### What is Pascal’s mugging?

When faced with a large enough potential payoff, a rational agent can be swayed to take an action even if the probability of success is extremely low. By making the promised outcome large enough, even a tiny probability of success can result in a high expected value, leading to counterintuitive decisions.

### Example

In a dark alley, you find yourself approached by a mugger while carrying a wallet containing 10 coins. The unarmed mugger proposes a deal: hand over your wallet, and he'll give you 20 coins tomorrow. You refuse, deeming it highly improbable. The mugger then offers 20,000 coins, but you still decline. When asked about the chances of him being trustworthy, you estimate 1 in a million. The mugger then claims to possess magic powers, offering you an astounding 999 trillion coins and an equal number of maximally happy days in exchange for your wallet. Confused by the staggering offer and the mind-boggling mathematics involved, you hesitantly hand over your wallet, wondering if the mugger's improbable promises could possibly be true.

### Where I am Pascal-mugged? How to avoid it?

Pascal mugging happens when a person becomes excessively absorbed in abstract theories without engaging enough with their practical implications, probability of success. In order to counteract that one needs to firmly look for effects, execute steps that bring the theory to execution.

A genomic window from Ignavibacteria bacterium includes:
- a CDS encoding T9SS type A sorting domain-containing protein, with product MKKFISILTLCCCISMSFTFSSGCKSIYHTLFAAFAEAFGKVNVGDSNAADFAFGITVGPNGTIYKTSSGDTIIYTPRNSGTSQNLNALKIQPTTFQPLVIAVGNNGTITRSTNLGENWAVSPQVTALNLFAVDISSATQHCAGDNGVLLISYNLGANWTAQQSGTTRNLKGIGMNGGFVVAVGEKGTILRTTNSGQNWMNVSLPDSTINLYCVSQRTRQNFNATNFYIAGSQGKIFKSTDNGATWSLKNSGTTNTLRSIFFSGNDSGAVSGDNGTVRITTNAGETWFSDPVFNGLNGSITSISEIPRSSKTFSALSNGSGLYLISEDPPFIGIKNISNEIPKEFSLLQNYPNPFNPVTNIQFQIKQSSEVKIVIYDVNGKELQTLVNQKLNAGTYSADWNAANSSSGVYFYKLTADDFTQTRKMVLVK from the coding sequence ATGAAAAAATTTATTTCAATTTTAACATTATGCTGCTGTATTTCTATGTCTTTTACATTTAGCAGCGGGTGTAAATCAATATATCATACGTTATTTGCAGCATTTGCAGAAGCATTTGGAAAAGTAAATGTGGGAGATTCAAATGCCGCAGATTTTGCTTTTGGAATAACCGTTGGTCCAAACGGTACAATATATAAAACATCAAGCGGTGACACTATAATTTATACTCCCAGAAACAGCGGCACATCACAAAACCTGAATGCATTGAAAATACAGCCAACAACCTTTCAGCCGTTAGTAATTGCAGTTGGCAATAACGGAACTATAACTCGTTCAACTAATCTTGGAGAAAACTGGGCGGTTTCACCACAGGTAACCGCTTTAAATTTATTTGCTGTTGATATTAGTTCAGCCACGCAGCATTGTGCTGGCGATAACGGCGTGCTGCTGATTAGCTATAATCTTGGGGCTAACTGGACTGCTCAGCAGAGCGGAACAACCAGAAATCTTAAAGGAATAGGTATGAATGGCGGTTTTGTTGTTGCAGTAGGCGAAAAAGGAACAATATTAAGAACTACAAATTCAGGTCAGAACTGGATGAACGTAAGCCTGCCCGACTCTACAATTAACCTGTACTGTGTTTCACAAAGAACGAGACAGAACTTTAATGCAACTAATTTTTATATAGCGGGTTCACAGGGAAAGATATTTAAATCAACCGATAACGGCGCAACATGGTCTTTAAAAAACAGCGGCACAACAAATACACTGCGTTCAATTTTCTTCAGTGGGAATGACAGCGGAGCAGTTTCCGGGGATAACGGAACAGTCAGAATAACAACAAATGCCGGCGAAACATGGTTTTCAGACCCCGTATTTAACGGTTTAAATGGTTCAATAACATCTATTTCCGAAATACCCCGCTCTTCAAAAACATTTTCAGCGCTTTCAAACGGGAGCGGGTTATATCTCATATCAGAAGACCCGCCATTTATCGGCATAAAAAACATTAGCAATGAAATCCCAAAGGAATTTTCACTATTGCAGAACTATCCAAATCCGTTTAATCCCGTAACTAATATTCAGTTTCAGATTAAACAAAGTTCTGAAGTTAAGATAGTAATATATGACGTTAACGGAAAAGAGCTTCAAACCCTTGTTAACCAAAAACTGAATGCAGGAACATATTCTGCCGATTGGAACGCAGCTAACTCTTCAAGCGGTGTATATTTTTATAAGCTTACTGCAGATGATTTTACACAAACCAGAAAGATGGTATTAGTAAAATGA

Another approach to mitigating Pascal's Mugging is to set a maximum on the potential positive outcome, preventing improbably high rewards from skewing the decision-making process. Another strategy is to engage with ideas that are above a threshold of probability of idea materializing and succeeding, below which one refuses to consider or engage with potential solutions, no matter how large the hypothetical payoff might be.

I wanted to capture this definition because I notice this tendency in myself and want to be better at spotting and avoiding it.